"You're still doing your thing and you're still trying to pitch, it's that added little friendship that's involved with the game is kind of cool," Leake said on Thursday.
The pairing wasn't lost on Reds manager Bryan Price, who was Arroyo's pitching coach the past four years. Both pitchers lack power velocity, but have been successful with deception, location and craftiness.
"It's an interesting coincidence that they would be matched up against each other for sure," Price said. "I think Bronson had a really positive influence on many of our pitchers, no one more than Mike. In many ways, it was how to embrace the competition and how to have fun and really enjoy your time at the ballpark and embrace the work. I would put Mike Leake and Bronson in that upper echelon of hard work and preparation guys I've had as well."
Arroyo, who was not brought back over the winter and signed as a free agent with Arizona in February, was one of Cincinnati's most popular pitchers from 2006-13. During his eight seasons in a Reds uniform, Arroyo went 105-94 with a 4.05 ERA. He had seven 200-inning seasons and the one he missed in 2011 saw him pitch 199 innings. There were five seasons in which he had at least 14 victories, including 17 wins in 2010.
"It's a bizarre situation, because this is the first time I will pitch against an entire team that almost every guy came up as a rookie when I was already an established Major League player," Arroyo said. "I dressed these guys in diapers. It's weird, it's like pitching against your best friend that's lived next door to you your whole life for the first time -- not just Leake, but everybody."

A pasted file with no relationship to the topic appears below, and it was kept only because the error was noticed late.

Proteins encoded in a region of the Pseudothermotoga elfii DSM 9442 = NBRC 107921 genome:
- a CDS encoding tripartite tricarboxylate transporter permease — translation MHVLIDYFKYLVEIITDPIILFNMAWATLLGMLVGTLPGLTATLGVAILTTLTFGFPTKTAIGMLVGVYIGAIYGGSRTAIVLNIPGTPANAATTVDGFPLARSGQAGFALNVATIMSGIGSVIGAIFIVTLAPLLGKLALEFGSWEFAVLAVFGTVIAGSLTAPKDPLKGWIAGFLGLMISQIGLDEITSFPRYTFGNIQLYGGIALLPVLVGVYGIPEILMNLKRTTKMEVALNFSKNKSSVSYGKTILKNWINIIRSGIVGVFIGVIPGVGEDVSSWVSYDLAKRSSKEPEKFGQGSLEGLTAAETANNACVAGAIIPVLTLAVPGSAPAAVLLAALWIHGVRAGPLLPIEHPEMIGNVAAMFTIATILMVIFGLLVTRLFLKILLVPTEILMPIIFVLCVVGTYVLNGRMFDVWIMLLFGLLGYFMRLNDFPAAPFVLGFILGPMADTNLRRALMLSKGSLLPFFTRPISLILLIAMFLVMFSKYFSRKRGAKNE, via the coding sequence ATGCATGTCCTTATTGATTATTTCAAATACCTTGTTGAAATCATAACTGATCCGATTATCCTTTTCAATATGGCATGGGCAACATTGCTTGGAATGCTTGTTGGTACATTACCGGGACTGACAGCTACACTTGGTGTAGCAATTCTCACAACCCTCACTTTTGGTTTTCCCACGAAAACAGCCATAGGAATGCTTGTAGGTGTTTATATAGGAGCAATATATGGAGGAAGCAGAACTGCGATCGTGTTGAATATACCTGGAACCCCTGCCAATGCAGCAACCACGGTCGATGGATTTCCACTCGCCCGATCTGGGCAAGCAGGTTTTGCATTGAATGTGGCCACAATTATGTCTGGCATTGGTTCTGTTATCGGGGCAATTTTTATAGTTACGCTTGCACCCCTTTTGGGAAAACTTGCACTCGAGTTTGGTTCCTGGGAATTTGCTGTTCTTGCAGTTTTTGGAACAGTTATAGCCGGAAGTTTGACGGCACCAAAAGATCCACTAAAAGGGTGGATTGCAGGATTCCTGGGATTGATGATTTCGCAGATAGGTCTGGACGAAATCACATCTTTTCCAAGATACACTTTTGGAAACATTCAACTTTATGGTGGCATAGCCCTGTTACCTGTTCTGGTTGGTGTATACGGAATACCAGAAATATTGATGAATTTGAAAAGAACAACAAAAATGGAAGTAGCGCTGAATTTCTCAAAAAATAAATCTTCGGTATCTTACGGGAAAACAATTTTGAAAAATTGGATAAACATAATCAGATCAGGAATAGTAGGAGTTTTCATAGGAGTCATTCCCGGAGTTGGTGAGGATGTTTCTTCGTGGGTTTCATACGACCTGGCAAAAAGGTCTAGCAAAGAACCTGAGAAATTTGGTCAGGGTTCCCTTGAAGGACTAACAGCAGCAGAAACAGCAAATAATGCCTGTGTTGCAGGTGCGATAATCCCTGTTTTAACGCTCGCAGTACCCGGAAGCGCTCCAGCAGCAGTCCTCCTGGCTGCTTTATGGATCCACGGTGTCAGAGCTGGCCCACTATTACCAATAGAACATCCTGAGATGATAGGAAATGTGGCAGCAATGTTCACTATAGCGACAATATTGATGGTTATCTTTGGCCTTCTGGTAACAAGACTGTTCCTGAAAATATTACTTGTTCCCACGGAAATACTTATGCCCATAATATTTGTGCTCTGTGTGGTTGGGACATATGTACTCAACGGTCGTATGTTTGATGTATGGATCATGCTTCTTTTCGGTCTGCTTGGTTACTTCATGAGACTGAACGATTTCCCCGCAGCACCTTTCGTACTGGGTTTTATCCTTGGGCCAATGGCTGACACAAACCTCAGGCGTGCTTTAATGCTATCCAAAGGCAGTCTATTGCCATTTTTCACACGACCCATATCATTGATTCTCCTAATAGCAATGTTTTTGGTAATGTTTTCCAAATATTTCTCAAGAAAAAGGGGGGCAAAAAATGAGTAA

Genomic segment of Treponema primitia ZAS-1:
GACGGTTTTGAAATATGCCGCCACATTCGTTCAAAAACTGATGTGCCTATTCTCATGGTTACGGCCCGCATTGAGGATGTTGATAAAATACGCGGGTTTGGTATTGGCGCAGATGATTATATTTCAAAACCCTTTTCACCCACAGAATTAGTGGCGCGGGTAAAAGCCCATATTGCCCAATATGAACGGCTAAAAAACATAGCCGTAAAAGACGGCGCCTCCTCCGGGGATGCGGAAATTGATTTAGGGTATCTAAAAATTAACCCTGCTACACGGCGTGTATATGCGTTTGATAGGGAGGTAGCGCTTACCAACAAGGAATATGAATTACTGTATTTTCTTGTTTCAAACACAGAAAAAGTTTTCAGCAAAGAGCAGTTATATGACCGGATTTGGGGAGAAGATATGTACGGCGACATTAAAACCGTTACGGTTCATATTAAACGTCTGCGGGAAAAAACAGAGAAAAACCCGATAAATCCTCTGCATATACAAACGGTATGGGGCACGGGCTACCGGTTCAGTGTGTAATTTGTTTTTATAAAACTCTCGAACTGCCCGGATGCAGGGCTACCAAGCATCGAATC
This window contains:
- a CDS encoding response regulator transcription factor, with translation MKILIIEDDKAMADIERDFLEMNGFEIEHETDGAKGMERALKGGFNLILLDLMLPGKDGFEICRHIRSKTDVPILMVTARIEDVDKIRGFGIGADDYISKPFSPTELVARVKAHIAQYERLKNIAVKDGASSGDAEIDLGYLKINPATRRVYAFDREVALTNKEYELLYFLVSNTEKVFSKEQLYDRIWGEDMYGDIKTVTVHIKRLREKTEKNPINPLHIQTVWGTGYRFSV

Arroyo expects a unique chess match against a Reds team that knows his entire bag of tricks on the mound.
"These guys know my game as good as anybody," Arroyo said. "Bryan Price, I've probably been as intimate with him as anybody I've ever been with in the game about my pitching style and my selection and why I do things. He's heard me talk about my idea of how to beat hitters and my theory on it for a very long time."
Arroyo and Leake have spoken already about facing each other.
"I talked to him today," Leake said. "He's always been a little jokester, so he asked me if I was ready for the face off. He's a good guy and I like him a lot."
Leake has pitched very well this season, with a 2.79 ERA in 10 starts, but has a 2-4 record because of poor run support. He is 0-2 with a 1.77 ERA in five starts this month.
Arroyo, who is 4-3 with a 4.15 ERA in 10 starts while also dealing with injuries, had a tough time predicting how Friday might turn out for him.
"I'm either going to put all zeros on the board, or I'm going to put up a nine spot," he said. "I don't think it's going to be anything in between."